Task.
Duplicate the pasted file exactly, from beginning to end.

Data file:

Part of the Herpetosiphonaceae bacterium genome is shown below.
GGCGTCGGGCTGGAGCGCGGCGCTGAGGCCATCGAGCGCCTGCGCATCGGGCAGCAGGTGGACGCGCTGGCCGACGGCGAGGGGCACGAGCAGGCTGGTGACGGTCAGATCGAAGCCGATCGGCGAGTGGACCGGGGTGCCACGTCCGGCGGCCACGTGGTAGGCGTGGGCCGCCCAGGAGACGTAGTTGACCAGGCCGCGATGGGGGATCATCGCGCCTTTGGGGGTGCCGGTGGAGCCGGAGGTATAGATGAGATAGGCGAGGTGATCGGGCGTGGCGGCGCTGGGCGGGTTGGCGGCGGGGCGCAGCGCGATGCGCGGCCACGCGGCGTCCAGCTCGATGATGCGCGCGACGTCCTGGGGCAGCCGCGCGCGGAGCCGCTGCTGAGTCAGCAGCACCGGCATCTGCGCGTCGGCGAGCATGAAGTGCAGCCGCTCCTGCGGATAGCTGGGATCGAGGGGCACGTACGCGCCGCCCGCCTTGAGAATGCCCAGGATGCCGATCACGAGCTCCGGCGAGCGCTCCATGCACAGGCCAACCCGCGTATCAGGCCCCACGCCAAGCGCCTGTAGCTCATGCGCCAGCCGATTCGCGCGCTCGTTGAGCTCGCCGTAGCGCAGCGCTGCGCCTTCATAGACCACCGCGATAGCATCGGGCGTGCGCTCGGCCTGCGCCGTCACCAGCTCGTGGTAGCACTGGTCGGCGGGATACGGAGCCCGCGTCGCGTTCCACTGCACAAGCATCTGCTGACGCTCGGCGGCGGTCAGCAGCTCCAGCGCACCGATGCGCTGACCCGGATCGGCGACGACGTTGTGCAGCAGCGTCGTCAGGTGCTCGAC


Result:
Part of the Herpetosiphonaceae bacterium genome is shown below.
GGCGTCGGGCTGGAGCGCGGCGCTGAGGCCATCGAGCGCCTGCGCATCGGGCAGCAGGTGGACGCGCTGGCCGACGGCGAGGGGCACGAGCAGGCTGGTGACGGTCAGATCGAAGCCGATCGGCGAGTGGACCGGGGTGCCACGTCCGGCGGCCACGTGGTAGGCGTGGGCCGCCCAGGAGACGTAGTTGACCAGGCCGCGATGGGGGATCATCGCGCCTTTGGGGGTGCCGGTGGAGCCGGAGGTATAGATGAGATAGGCGAGGTGATCGGGCGTGGCGGCGCTGGGCGGGTTGGCGGCGGGGCGCAGCGCGATGCGCGGCCACGCGGCGTCCAGCTCGATGATGCGCGCGACGTCCTGGGGCAGCCGCGCGCGGAGCCGCTGCTGAGTCAGCAGCACCGGCATCTGCGCGTCGGCGAGCATGAAGTGCAGCCGCTCCTGCGGATAGCTGGGATCGAGGGGCACGTACGCGCCGCCCGCCTTGAGAATGCCCAGGATGCCGATCACGAGCTCCGGCGAGCGCTCCATGCACAGGCCAACCCGCGTATCAGGCCCCACGCCAAGCGCCTGTAGCTCATGCGCCAGCCGATTCGCGCGCTCGTTGAGCTCGCCGTAGCGCAGCGCTGCGCCTTCATAGACCACCGCGATAGCATCGGGCGTGCGCTCGGCCTGCGCCGTCACCAGCTCGTGGTAGCACTGGTCGGCGGGATACGGAGCCCGCGTCGCGTTCCACTGCACAAGCATCTGCTGACGCTCGGCGGCGGTCAGCAGCTCCAGCGCACCGATGCGCTGACCCGGATCGGCGACGACGTTGTGCAGCAGCGTCGTCAGGTGCTCGAC